Children’s misbehavior during vacations can be a source of infinite stress and anxiety. Your individual expectations of the holidays can be seriously at odds: you expect to have a nice, shared time with your whole family and maybe attend some larger family gatherings; they expect to get every gift they demand, and they intend to spend their school break staying up late, sleeping in, and playing video games. The resulting holiday season can be filled with tantrums, obnoxious behavior, and lots of yelling and screaming
As an added stress, what is normally behavior just seen by your own family unit can suddenly be on display for everyone. Sometimes you might even feel like it’s just better for everyone if you skip those family events because you don’t want your own parents or your in-laws to see how out of control things have become.
(No wonder a lot of parents dread the holidays!)
Family gatherings and the holidays are times when inappropriate child behavior is felt most acutely by parents. But do kids really act out more during this time of year? And if so, what’s going on?
Let’s look at this through something James Lehman talks about in his Total Transformation Program: the idea that kids act out when they don’t know how to solve their problems. The holidays can give all of us a lot more problems to solve, (to put it mildly) and maybe that’s why behavioral problems can seem more intense during these months. For example, let’s say your son doesn’t want to go to Grandma’s house for dinner. He’s angry about having to go, and he pitches a fit. There’s a problem (“I’m angry”) and he solves that problem using a tool he hopes might work (yell and stomp so I don’t have to go).
Sometimes it’s the break in routine that cause children’s misbehavior during vacations. It can happen that excitement or expectation is too high, and they just don’t know how to handle that energy. When kids don’t know how to handle their problems in appropriate ways, they’ll use every inappropriate “trick” in the book.
One way kids try to solve their problems is by being obnoxious. The truth is, obnoxious behavior often works, in that we give in to what our kids want just to make them stop behaving that way or go away. After all, kids do what works. James Lehman really stresses the idea of “intermittent reinforcement” – that if you sometimes give in to misbehavior, then that behavior becomes a tool your kid will use again and again, in hopes that this will be one of those time that it works. (Sort of like people who play the slot machine. If you’re rewarded once every hundred times, it will still convince you to keep trying, because you’re hanging out for that jackpot. Kids treat parents the same way at times.)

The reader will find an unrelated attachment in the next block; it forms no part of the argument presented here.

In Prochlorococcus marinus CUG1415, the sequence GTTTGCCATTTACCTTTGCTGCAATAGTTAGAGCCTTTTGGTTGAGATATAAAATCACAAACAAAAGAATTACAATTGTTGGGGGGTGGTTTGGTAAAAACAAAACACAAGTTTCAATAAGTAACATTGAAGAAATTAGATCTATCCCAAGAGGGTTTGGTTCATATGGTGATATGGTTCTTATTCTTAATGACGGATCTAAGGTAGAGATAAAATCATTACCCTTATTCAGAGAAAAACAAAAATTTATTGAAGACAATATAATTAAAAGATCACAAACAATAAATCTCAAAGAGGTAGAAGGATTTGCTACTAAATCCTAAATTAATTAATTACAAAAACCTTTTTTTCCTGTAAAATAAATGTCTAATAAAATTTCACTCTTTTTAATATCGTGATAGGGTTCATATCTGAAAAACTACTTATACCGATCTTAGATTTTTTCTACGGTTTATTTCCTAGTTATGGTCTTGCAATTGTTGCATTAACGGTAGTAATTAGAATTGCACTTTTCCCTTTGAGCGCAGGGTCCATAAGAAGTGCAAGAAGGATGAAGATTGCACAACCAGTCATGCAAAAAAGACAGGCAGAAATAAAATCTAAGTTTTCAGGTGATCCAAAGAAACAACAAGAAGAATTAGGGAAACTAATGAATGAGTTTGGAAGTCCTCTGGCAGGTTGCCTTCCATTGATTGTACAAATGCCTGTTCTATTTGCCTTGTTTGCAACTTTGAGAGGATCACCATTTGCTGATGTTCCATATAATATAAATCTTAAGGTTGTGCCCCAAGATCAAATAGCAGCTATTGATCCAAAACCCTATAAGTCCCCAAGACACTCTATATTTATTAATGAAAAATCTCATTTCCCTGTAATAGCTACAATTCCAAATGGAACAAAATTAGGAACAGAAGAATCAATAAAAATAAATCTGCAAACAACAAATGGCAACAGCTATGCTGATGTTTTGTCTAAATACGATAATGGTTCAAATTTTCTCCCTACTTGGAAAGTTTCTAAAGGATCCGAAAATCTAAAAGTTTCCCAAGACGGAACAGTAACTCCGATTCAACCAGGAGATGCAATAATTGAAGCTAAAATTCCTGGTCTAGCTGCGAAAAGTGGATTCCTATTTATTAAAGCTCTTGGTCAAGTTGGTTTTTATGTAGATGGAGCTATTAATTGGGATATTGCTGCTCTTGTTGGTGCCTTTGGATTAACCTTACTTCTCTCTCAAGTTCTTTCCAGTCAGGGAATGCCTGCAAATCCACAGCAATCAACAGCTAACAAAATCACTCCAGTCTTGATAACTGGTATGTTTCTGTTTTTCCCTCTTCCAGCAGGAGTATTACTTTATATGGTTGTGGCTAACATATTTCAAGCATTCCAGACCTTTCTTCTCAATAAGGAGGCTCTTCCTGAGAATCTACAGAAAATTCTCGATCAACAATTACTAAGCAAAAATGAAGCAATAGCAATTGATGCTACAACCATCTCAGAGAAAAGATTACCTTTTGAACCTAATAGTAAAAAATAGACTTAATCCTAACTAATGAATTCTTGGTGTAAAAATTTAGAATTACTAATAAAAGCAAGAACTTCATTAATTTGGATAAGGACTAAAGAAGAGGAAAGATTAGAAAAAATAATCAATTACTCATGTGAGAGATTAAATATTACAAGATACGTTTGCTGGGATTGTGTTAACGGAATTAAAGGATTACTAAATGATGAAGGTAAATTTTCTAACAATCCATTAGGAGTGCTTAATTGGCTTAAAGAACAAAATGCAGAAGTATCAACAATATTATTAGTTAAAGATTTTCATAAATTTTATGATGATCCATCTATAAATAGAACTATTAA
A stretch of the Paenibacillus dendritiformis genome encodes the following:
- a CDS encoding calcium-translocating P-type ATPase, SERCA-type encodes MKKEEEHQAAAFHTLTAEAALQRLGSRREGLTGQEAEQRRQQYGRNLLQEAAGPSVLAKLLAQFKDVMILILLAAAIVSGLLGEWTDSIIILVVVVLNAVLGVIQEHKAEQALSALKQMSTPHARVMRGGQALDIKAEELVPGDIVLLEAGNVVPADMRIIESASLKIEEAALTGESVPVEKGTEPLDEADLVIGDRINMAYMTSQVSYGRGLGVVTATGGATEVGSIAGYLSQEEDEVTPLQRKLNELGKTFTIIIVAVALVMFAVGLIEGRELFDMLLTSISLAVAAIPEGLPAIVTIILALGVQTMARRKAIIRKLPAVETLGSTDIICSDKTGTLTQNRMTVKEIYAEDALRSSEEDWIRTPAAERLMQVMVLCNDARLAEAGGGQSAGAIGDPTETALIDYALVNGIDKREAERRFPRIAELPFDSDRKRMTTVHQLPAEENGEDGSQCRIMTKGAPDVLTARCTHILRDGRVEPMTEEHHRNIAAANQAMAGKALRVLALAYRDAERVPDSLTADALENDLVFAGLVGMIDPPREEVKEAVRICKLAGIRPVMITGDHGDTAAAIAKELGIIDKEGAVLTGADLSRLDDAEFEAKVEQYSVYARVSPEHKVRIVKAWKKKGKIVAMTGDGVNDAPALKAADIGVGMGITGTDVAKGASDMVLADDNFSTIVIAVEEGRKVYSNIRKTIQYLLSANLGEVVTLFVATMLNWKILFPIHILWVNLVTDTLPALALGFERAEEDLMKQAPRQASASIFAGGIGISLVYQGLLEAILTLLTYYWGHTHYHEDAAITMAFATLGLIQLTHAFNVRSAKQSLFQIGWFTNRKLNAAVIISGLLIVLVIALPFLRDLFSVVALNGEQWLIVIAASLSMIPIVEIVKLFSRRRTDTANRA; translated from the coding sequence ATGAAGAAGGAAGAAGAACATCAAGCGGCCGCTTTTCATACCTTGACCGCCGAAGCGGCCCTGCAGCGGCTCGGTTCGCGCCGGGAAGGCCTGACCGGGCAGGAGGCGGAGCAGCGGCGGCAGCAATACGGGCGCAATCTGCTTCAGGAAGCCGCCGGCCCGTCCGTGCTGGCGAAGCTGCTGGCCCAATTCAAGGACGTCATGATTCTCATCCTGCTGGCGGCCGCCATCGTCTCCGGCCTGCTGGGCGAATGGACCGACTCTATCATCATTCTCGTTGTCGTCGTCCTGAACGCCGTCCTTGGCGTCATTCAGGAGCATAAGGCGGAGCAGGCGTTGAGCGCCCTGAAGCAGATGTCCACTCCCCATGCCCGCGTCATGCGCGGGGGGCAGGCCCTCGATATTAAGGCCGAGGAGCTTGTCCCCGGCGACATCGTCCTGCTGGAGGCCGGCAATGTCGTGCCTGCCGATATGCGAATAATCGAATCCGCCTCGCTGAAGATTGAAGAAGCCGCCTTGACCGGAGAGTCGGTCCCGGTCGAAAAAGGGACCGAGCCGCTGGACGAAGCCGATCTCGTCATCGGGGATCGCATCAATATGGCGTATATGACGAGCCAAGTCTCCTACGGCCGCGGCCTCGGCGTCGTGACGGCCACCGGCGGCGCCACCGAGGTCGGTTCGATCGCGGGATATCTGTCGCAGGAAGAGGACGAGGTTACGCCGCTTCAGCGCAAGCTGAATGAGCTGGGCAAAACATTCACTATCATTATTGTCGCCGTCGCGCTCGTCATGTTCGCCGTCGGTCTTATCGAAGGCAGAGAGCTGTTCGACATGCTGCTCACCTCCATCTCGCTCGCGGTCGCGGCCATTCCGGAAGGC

Remember that no matter what the issue is, at its core, your child has a problem he is trying to solve: whether that problem is not wanting to spend a holiday dinner with extended family, or having an intense need for that new video game. Does yelling solve the problem? He might think, “If I get mad and throw things, will that keep me from having to go to church with my parents tonight? If it worked once, I’m going to try it again.”
Do you see how that works? James Lehman calls this “anger with an angle.” Not only do some kids use emotional outbursts to solve their anger or irritation, they also train their parents to be extra careful around them, so as not to “set them off.” In this way, they are trying to solve the problem of anger (or discomfort, or irritation) by getting what they want every single time: eventually, they only have to threaten an outburst to get their way.
If you find yourself walking on eggshells around your child just to keep things quiet, you’re not alone. Sometimes, you’re just plain tired, and giving in feels like the easiest solution. Starting right now, though, you can begin to take your power back and stop tiptoeing around your child.
Whatever the problem is, remember that your role as a parent is to help her learn appropriate ways to solve her problems, and to hold her accountable for her behavior. Your rules and expectations help her build the skills she needs to be successful in life. Learning to control your temper when things don’t go your way is a huge skill that many people don’t learn as kids, and still struggle with as adults. It doesn’t matter if the obnoxious behavior is a once-a-year problem or a constant daily struggle. The reality is that kids need to learn how to solve their problems in appropriate ways – all year round.
If your child’s behavior gets out of control around the holidays, here are some things you might try:
But what if you have a child who has angry outbursts, meltdowns and is generally hard to manage? What can you do to lessen your anxiety, manage their behavior, and work toward better behavior – even during the holidays?
First, keep that mantra running in your head: “He’s trying to solve a problem.” If you can speak to the problem underneath his negative behavior, you can respond more calmly – and therefore, more effectively.
Remember that the heat of the moment is not the time to discuss your expectations, or the consequences your child will face if those expectations are not met. If you’ve lived through enough holiday seasons with your child to know how they typically react, you can plan ahead. Sit down with your child and be clear and direct about what you need to happen this year.
It may take a while, but through your calm, clear role modeling, you’ll be able to manage your children’s misbehavior during vacations. Your child will learn that angry outbursts are not going to solve his problem.
The truth is, change is hard, and it’s going to take time. The sooner you begin to hold your child accountable for their behavior by helping them learn – and practice – better problem-solving skills, the better off your family will be. This will give your family a fantastic foundation for all the years to come.
by Megan Devine, LCPC & Estrada Vigil medical group